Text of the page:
Document Type

Article

Publication Date

November 2015

Abstract

Hatching success in birds is influenced by the temperature and turning rate of the egg, but our understanding of the environmental factors that effect incubation temperatures and egg turning rates in birds is limited. Especially little is known of these effects for species that nest in burrows or crevices, such as the Cassin's auklet (Ptychoramphus aleuticus). On Southeast Farallon Island, California, USA, a subset of the Cassin's auklet (hereafter auklet) population nest in artificial nest boxes. The nest boxes are above ground and made out of a single layer of plywood. Temperatures in unshaded nest boxes can increase significantly with high ambient temperatures (to >35° C). Shaded structures put on top of occupied nest boxes help mediate nest box temperatures, but the effects of elevated temperatures on auklet incubation behaviors and egg viability remain equivocal. We used egg data loggers to measure the temperatures and turning rates of auklet eggs in natural burrows, shaded nest boxes, and unshaded nest boxes on Southeast Farallon Island. Nest box (13.93 ± 1.26° C) and egg (37.43 ± 1.92° C) temperatures were highest and most variable in unshaded nest boxes. Mean hourly egg turning rate was 2.11 ± 2.02 turns/hour and turning rates were greater at night. Egg turning rates also varied with fluctuating nest and egg temperatures, being positively correlated with nest temperatures during the day and negatively correlated with egg temperatures during the night. Our results suggest that nest box design can influence incubation behaviors of breeding birds. As seasonal temperatures and the number of extreme heat events rise, understanding the impacts of temperature on auklets nesting in artificial nests can have positive implications for conservation and management of the species, such as implementing improved artificial nest box designs to prevent overheating of burrow nesting seabirds. © 2015 The Wildlife Society.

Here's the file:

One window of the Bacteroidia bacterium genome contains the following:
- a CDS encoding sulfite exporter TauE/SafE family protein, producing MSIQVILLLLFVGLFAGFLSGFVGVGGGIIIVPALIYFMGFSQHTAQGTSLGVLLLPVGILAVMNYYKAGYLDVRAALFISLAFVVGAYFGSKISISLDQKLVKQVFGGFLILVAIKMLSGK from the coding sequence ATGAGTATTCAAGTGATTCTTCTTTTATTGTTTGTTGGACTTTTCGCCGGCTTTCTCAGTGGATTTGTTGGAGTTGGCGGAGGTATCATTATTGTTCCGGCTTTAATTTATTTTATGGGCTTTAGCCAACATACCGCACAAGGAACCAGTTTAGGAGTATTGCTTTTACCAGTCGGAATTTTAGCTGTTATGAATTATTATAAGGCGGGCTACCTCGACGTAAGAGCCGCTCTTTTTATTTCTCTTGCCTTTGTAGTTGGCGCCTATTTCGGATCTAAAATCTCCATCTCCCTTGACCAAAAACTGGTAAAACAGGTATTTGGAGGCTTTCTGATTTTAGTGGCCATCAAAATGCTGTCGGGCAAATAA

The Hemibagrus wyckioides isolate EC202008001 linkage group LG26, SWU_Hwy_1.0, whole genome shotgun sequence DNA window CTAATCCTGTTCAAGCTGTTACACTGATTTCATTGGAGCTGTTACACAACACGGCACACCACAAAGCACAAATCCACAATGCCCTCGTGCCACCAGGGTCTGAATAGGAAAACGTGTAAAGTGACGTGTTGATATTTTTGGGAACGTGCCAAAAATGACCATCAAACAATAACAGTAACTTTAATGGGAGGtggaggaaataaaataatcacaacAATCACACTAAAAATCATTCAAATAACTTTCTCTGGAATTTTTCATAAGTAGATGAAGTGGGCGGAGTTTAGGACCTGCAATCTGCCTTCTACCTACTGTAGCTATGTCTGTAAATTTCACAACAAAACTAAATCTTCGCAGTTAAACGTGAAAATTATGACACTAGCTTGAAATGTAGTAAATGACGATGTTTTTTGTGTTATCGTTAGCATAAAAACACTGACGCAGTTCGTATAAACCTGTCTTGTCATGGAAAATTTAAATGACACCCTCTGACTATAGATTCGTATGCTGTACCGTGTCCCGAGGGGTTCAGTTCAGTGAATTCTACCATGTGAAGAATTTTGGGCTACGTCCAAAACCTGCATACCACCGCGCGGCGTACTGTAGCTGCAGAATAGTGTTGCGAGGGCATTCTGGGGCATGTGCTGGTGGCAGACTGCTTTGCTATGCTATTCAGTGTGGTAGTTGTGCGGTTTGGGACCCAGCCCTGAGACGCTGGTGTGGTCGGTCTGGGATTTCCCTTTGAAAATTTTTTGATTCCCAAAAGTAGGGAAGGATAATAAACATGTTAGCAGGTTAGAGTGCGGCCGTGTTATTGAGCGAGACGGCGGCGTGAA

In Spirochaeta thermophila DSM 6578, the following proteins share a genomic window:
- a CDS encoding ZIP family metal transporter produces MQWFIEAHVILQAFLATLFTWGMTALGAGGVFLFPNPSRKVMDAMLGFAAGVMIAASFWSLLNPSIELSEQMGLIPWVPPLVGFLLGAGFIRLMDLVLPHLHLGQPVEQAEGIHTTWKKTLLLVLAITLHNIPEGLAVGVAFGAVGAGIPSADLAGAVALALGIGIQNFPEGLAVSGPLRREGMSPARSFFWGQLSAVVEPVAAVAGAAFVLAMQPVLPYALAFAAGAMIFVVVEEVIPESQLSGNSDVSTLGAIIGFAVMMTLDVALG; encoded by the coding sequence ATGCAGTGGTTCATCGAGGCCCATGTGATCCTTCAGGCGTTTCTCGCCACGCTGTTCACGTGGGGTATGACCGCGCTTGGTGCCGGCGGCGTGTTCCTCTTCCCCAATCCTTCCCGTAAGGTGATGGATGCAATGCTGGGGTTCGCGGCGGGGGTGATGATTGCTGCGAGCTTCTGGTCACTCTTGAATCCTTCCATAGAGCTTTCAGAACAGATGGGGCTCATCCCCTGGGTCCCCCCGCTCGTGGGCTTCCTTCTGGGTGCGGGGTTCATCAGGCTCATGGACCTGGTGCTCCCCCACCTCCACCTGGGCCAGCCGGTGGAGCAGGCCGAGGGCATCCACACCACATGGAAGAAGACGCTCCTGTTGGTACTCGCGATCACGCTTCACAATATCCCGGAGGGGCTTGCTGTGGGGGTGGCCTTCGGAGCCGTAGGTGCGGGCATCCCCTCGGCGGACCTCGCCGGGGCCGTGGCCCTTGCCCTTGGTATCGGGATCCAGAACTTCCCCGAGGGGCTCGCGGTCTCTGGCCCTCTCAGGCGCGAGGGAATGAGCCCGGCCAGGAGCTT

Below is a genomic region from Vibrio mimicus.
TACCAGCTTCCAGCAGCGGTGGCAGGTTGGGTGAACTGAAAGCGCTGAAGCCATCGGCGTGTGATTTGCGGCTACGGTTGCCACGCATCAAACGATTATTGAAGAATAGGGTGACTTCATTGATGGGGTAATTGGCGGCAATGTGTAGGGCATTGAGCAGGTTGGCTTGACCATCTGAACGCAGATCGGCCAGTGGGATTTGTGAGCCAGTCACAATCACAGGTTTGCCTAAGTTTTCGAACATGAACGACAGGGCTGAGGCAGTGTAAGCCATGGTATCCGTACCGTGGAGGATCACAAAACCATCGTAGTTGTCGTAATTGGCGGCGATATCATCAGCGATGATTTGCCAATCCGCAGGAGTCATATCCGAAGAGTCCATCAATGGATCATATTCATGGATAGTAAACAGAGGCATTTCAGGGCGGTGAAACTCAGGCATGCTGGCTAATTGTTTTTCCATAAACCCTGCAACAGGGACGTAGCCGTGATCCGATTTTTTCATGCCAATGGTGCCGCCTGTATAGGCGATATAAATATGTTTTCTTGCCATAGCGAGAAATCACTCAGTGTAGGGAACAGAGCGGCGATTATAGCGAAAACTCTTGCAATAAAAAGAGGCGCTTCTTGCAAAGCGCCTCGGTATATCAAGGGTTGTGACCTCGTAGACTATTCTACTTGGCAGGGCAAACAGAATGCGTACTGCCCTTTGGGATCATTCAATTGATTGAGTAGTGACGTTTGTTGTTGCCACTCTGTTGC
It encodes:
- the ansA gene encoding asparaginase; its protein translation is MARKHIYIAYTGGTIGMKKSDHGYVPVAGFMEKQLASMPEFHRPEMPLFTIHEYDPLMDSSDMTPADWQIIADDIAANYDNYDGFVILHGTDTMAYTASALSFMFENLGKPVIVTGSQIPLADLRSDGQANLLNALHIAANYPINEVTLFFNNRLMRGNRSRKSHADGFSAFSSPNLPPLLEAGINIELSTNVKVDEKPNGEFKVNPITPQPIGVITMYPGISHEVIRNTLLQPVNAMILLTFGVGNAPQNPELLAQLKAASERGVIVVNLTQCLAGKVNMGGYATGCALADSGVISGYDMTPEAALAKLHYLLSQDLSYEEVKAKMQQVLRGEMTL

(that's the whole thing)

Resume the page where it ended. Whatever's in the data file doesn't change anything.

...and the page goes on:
Comments

This is the Submitted Manuscript of an article that appeared in Journal of Wildlife Management, volume 80, issue 2, 2015. The Version of Record (VOR) may be found at http://dx.doi.org/10.1002/jwmg.1012
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